Man claims flu jab left him unable to breathe, walk or see just days later

Shane Morgan went from being perfectly healthy to being unable to breathe on his own, confined to a hospital bed after getting the injection.


He's been in hospital for two weeks, having spent time in intensive care where he was put on a ventilator.

His family blames the flu jab.

At the start of November, Shane and his wife Monique were planning for the upcoming festive season which they were expecting to celebrate with their extended family – which includes young children.

So, the pair decided to get a flu jab to avoid catching or spreading any seasonal viruses.


Symptoms of Guillain-Barré syndrome

Guillain-Barré (pronounced ghee-yan bar-ray) syndrome is a very rare and serious condition that affects the nerves.

Most people do make a full recovery but it can be fatal and it can leave people with long-term problems.

Symptoms start in your feet and hands, before spreading to your arms and legs.

Other initial signs include: 

  • numbness
  • pins and needles
  • muscle weakness
  • pain
  • problems with balance and coordination

You can die from Guillain-Barré syndrome if it causes blood clots or severe breathing difficulties. One in 20 cases is fatal.

"About 36-hours after he got the flu shot he started to get sick," Monique said.

Shane started to complain that he couldn't feel his legs or arms, so his wife rushed him to Centennial Hills Hospital, LA, where he spent four days on a ventilator in the ICU.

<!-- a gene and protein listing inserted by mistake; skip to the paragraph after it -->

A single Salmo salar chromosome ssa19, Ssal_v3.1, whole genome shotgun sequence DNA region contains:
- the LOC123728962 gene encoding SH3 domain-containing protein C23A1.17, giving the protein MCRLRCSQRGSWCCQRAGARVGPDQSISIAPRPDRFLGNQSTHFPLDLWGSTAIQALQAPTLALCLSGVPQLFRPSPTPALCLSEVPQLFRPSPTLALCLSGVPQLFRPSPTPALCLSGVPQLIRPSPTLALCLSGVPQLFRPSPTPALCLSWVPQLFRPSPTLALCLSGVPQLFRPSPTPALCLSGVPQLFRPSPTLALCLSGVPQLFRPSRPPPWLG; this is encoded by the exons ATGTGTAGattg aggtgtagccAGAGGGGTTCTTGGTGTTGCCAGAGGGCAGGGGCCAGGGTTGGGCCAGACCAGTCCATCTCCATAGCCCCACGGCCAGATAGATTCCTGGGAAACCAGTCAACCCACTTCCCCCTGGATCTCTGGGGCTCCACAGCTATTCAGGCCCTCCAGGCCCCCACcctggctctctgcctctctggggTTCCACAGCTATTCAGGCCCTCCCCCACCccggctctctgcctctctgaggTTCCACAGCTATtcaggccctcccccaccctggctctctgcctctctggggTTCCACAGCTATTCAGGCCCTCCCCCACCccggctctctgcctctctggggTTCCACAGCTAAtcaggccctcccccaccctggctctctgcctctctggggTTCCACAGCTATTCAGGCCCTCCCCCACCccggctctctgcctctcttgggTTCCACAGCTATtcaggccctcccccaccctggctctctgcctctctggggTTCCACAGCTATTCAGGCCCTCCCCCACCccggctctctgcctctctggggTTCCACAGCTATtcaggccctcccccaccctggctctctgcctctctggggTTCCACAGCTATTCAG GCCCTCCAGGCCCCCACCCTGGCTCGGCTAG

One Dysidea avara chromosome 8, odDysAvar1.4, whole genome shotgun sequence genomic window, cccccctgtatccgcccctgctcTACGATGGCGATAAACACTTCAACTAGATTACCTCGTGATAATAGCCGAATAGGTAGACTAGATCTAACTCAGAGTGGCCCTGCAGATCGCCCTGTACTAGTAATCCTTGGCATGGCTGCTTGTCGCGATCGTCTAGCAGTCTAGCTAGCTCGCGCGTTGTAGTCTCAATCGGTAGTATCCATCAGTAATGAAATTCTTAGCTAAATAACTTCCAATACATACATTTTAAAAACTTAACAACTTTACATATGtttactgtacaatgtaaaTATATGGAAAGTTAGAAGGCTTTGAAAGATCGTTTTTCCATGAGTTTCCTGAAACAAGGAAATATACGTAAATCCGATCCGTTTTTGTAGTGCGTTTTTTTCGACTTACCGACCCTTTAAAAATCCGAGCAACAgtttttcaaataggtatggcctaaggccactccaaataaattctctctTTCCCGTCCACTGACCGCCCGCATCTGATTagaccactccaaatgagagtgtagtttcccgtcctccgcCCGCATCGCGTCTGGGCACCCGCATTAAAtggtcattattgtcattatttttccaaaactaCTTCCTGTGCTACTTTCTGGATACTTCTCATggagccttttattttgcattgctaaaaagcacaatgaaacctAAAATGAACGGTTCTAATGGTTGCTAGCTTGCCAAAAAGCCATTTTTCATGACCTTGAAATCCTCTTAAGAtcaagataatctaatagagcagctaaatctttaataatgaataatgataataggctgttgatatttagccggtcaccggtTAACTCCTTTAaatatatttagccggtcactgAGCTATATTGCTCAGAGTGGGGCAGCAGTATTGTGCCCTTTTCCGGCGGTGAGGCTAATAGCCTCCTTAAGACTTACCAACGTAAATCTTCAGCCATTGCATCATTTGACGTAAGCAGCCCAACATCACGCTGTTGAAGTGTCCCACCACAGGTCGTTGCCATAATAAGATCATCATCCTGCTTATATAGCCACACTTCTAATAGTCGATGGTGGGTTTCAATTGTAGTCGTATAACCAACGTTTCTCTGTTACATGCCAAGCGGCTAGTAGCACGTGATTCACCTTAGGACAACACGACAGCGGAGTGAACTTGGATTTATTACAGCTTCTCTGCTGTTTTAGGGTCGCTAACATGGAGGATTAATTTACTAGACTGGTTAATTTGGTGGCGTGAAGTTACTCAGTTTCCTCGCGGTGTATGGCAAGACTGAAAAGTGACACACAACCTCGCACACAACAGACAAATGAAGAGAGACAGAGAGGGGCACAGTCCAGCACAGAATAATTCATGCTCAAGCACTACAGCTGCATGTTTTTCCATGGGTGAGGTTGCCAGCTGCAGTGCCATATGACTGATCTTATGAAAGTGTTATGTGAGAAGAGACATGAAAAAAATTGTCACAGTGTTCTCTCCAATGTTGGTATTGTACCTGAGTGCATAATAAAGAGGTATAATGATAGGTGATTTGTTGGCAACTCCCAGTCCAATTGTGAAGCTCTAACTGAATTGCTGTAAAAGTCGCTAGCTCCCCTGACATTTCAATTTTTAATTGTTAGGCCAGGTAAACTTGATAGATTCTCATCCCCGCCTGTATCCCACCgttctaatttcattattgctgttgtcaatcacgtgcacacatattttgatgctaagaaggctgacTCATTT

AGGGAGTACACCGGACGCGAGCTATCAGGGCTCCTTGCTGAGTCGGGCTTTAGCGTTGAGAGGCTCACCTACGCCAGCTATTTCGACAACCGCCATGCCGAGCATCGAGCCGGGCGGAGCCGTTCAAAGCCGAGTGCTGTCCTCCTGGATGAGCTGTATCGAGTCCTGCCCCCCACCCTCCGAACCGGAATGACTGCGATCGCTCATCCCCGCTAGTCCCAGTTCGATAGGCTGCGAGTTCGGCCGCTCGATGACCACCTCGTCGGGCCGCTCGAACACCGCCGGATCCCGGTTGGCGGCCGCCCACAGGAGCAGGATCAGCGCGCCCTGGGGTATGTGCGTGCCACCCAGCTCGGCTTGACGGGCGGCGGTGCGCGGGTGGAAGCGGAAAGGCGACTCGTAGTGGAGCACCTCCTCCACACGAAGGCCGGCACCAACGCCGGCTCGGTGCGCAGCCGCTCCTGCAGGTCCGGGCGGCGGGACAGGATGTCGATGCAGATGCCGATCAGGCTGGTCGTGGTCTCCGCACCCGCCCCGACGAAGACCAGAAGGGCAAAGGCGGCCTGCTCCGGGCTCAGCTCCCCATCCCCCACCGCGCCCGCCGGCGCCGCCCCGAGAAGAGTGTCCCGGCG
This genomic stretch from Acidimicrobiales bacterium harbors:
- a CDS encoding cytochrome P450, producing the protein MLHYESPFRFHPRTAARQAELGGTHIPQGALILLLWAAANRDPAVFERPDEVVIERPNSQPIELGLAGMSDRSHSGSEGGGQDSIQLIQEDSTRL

Docs started treating him for Guillain-Barre Syndrome (GBS) – a rare disorder where a person's immune system damages their nerve cells.

It can be fatal.

It's extremely rare but a link between the flu jab and GBS has been established.

Up to two people in every one million people develop GBS from the jab.

The couple now says that no one in their family will ever get the flu shot ever again, although health officials say that such a rare story shouldn't put people off from having it.

In fact, they claim that you're way more likely to develop GBS if you catch the flu.

The NHS says that while the causes of GBS isn't clear, it can be triggered by the flu vaccine, although again, it stresses that "this is extremely rare and the benefits of vaccination outweigh any risk".



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Flu season takes 6-year-old’s life

The Montana Department of Public Health has confirmed the state’s first flu death of the season, revealing that the fatality is a child from Missoula County. While health officials declined to reveal additional details, family members have identified the victim as 6-year-old Allison Eaglespeaker, a kindergartner who they say died of influenza B and pneumonia on Saturday.

According to the family’s GoFundMe page, the Russell Elementary School student died at Community Medical Hospital in Missoula. It is not clear if she had received the flu shot this year, but health officials urged those who haven’t already to get vaccinated as flu activity throughout the state is expected to rise in coming weeks.

The Centers for Disease Control and Prevention’s latest flu surveillance report noted five pediatric deaths already this flu season, which does not include Allison.

According to a news release posted by the state’s health department and the Missoula City-County Health Department, this year there have already been 36 influenza cases reported, resulting in six hospitalizations. Last year, over 10,000 cases were reported, including 979 hospitalizations and 79 deaths.

Additionally, health officials advise covering your nose and mouth when you cough or sneeze, washing hands often with hand sanitizer or soap and water, avoiding contact with eyes, nose and mouth, and avoiding close contact with sick people. They urge those who are sick to stay home for at least 24 hours after a fever subsides.

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